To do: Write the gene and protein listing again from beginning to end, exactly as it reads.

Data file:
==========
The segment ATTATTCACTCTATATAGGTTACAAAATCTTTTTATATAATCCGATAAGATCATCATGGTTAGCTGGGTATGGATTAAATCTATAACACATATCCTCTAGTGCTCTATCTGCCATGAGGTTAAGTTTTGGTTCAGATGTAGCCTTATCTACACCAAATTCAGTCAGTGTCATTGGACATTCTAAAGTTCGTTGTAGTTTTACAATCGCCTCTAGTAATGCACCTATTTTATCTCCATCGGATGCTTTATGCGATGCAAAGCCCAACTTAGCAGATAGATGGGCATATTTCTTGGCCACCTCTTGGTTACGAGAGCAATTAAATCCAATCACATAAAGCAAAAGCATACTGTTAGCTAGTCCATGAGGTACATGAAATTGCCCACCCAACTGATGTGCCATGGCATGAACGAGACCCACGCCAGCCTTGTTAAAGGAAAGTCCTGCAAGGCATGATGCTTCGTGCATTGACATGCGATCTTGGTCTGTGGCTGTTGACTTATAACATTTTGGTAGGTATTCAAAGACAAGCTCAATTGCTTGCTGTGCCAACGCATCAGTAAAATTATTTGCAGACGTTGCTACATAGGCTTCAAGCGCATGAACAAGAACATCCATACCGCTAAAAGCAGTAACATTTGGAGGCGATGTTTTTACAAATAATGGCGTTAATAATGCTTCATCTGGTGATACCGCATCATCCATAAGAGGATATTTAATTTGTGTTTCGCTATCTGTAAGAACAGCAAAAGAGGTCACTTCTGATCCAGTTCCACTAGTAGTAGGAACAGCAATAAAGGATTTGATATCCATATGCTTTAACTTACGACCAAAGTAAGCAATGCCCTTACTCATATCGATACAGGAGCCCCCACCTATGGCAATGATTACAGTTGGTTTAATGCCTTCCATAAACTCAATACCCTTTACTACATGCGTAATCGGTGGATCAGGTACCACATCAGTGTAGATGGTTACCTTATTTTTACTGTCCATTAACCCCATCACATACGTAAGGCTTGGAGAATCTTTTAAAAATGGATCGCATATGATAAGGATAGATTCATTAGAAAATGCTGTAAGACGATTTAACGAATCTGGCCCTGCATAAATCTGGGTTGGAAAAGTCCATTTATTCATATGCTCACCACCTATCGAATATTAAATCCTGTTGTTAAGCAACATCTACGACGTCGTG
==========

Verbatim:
The segment ATTATTCACTCTATATAGGTTACAAAATCTTTTTATATAATCCGATAAGATCATCATGGTTAGCTGGGTATGGATTAAATCTATAACACATATCCTCTAGTGCTCTATCTGCCATGAGGTTAAGTTTTGGTTCAGATGTAGCCTTATCTACACCAAATTCAGTCAGTGTCATTGGACATTCTAAAGTTCGTTGTAGTTTTACAATCGCCTCTAGTAATGCACCTATTTTATCTCCATCGGATGCTTTATGCGATGCAAAGCCCAACTTAGCAGATAGATGGGCATATTTCTTGGCCACCTCTTGGTTACGAGAGCAATTAAATCCAATCACATAAAGCAAAAGCATACTGTTAGCTAGTCCATGAGGTACATGAAATTGCCCACCCAACTGATGTGCCATGGCATGAACGAGACCCACGCCAGCCTTGTTAAAGGAAAGTCCTGCAAGGCATGATGCTTCGTGCATTGACATGCGATCTTGGTCTGTGGCTGTTGACTTATAACATTTTGGTAGGTATTCAAAGACAAGCTCAATTGCTTGCTGTGCCAACGCATCAGTAAAATTATTTGCAGACGTTGCTACATAGGCTTCAAGCGCATGAACAAGAACATCCATACCGCTAAAAGCAGTAACATTTGGAGGCGATGTTTTTACAAATAATGGCGTTAATAATGCTTCATCTGGTGATACCGCATCATCCATAAGAGGATATTTAATTTGTGTTTCGCTATCTGTAAGAACAGCAAAAGAGGTCACTTCTGATCCAGTTCCACTAGTAGTAGGAACAGCAATAAAGGATTTGATATCCATATGCTTTAACTTACGACCAAAGTAAGCAATGCCCTTACTCATATCGATACAGGAGCCCCCACCTATGGCAATGATTACAGTTGGTTTAATGCCTTCCATAAACTCAATACCCTTTACTACATGCGTAATCGGTGGATCAGGTACCACATCAGTGTAGATGGTTACCTTATTTTTACTGTCCATTAACCCCATCACATACGTAAGGCTTGGAGAATCTTTTAAAAATGGATCGCATATGATAAGGATAGATTCATTAGAAAATGCTGTAAGACGATTTAACGAATCTGGCCCTGCATAAATCTGGGTTGGAAAAGTCCATTTATTCATATGCTCACCACCTATCGAATATTAAATCCTGTTGTTAAGCAACATCTACGACGTCGTG